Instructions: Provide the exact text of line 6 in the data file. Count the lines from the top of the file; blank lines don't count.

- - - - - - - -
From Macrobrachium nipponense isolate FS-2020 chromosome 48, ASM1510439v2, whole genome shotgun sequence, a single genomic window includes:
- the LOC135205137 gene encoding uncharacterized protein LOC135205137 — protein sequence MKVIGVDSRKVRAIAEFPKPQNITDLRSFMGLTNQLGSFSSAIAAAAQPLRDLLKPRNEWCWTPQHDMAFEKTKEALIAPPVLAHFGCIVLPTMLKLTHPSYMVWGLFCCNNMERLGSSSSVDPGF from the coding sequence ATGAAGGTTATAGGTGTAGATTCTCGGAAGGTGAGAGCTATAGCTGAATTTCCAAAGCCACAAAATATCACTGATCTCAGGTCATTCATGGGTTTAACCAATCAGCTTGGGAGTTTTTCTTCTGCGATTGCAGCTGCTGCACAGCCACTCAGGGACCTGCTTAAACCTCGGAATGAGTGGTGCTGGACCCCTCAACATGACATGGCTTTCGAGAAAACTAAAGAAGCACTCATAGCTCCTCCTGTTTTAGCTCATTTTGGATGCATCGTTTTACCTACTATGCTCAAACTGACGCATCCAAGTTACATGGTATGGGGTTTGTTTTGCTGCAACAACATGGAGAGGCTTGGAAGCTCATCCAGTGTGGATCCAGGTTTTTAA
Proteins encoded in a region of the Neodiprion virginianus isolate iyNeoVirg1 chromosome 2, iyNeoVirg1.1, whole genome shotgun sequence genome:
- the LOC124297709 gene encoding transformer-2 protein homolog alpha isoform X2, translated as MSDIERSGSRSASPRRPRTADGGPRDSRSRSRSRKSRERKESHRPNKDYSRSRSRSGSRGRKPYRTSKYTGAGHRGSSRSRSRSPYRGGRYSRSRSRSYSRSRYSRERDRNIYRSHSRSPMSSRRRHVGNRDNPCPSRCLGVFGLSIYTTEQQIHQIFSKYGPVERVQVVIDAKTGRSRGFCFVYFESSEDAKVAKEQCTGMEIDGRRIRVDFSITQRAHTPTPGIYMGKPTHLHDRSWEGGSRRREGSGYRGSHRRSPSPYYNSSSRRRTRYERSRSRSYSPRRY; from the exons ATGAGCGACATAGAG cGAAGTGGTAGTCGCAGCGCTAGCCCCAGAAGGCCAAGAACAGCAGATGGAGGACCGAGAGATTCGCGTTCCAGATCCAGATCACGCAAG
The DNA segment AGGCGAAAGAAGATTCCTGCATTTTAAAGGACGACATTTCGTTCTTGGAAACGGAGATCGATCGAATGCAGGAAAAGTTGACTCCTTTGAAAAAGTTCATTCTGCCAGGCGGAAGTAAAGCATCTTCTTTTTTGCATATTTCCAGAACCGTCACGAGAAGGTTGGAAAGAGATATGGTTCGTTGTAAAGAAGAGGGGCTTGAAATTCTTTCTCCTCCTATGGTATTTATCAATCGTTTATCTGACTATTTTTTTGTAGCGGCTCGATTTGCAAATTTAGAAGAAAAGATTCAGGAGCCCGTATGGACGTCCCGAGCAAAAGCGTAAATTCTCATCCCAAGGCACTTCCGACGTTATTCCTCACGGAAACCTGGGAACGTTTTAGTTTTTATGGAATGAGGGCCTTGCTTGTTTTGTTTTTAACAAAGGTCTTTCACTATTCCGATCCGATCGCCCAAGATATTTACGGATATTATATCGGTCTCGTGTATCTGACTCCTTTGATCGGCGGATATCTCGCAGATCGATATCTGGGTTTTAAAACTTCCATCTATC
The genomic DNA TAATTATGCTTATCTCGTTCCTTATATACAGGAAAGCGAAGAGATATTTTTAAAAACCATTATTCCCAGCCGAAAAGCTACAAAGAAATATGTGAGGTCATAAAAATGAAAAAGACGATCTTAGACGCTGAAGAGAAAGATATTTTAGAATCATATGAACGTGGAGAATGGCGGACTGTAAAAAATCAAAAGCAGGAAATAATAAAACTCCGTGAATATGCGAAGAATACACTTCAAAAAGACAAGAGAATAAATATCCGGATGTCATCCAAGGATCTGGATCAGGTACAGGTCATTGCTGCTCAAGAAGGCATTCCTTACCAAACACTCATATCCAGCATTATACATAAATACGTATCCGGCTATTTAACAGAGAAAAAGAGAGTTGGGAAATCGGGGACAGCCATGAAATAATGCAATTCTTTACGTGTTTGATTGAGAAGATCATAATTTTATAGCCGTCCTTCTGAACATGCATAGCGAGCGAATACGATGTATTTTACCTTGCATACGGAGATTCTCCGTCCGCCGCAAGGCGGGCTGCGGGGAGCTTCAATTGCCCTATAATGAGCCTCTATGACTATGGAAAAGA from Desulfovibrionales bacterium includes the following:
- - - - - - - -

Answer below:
The genomic DNA TAATTATGCTTATCTCGTTCCTTATATACAGGAAAGCGAAGAGATATTTTTAAAAACCATTATTCCCAGCCGAAAAGCTACAAAGAAATATGTGAGGTCATAAAAATGAAAAAGACGATCTTAGACGCTGAAGAGAAAGATATTTTAGAATCATATGAACGTGGAGAATGGCGGACTGTAAAAAATCAAAAGCAGGAAATAATAAAACTCCGTGAATATGCGAAGAATACACTTCAAAAAGACAAGAGAATAAATATCCGGATGTCATCCAAGGATCTGGATCAGGTACAGGTCATTGCTGCTCAAGAAGGCATTCCTTACCAAACACTCATATCCAGCATTATACATAAATACGTATCCGGCTATTTAACAGAGAAAAAGAGAGTTGGGAAATCGGGGACAGCCATGAAATAATGCAATTCTTTACGTGTTTGATTGAGAAGATCATAATTTTATAGCCGTCCTTCTGAACATGCATAGCGAGCGAATACGATGTATTTTACCTTGCATACGGAGATTCTCCGTCCGCCGCAAGGCGGGCTGCGGGGAGCTTCAATTGCCCTATAATGAGCCTCTATGACTATGGAAAAGA from Desulfovibrionales bacterium includes the following: